Pakistan is a hot mess. I got that sense of Pakistan recently when I was invited as a distinguished guest to Pakistan’s 73rd Republic Day event. Yes, Pakistan has a Republic Day, which is separate from the August 14, 1947 Independence Day. Republic day marks the day when Indian Muslims decided to split from the Hindu dominated effort for independence to create a Muslim majority nation in the subcontinent. This moment in history is marked by a resolution that was past in 1940 on March 23 and that is the event that we were celebrating. I was invited as a distinguished guest because I was a recently elected California Democratic party delegate (ran in an election and won the second highest number of votes!) for District 36.
I am very appreciative of the invitation, however, as an American Muslim of Pakistani roots (I was, after all, born in Karachi) I am a bit disappointed that the most distinguished politician in the room was Congressman Ed Royce, a Republican who has no love for Muslims let alone for Pakistan. The fact that the Pakistani community could only rope in Royce is a sad state of affairs, but that is also reflective of the hot mess that is Pakistan.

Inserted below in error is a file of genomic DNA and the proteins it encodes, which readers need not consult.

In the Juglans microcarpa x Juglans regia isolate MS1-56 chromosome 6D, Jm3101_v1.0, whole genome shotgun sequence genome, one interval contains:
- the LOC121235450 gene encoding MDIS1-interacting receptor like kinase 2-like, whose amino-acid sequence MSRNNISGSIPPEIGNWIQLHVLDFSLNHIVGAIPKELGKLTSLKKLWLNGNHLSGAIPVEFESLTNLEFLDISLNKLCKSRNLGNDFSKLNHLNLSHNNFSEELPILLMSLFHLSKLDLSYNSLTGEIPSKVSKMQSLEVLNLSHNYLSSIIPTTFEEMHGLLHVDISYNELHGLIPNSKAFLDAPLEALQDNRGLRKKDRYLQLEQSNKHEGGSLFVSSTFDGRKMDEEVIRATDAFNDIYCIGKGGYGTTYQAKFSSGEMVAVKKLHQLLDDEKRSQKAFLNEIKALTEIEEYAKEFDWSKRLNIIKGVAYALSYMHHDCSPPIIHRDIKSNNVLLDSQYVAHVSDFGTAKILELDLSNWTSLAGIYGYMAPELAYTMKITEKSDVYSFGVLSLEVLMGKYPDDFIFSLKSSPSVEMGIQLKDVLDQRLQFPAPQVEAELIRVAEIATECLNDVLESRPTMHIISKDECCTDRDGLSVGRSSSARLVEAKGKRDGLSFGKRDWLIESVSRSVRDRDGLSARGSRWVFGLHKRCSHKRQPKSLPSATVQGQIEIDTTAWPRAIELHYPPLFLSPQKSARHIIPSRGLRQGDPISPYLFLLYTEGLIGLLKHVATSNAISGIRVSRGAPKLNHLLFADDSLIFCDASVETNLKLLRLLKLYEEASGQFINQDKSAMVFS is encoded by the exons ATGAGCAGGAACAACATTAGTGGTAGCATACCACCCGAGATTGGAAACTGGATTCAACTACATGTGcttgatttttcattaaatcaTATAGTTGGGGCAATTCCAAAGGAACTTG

Pakistan has so much potential. I saw it on the streets of Karachi when I visited in 2008, but its split by economic class warfare, compounded by ethnic and sadly religious sectarian violence. All of that is politicized into a neopatrimonialist structure of coercive power.
That got me thinking, what if- WHAT IF- we could take a portion of Pakistan and cleave it from the Federalist system to create a experimental political and economic model, not a perfect society, but rather one in which democratic institution building is given a chance to succeed while there is real economic development. Basically, why can’t we scrap the entire government/social structure to begin building a small piece of what Pakistan could be and slowly roll that model out elsewhere.
This is not my idea, is actually something Paul Romer has been advocating. His contribution was this concept of “charter cities” which he promoted at a TED talk in 2009. Subsequently Honduras followed suit but that relationship quickly fell apart, largely I believe because of Romer domineering (almost new form of imperialism) character, but not out of malice but rather out of a desire to keep the charter city concept from falling into the interests of a few elite elements within the political ruling class.
Check out the NYTimes article about the project in Honduras and in terms of Pakistan, a charter city in the Himalaya’s where tourism could potentially feed economic growth or Gwadar, China’s deep sea port access to the oil rich fields of Central Asia, really its pet project, in the arid deserts of Baluchistan, would be awesome sites for consideration. Pakistani’s can start from scratch, young activists and western educated entrepreneurs, congregating into a place where democratic institution building can truly take shape- utopia? Dare I dream?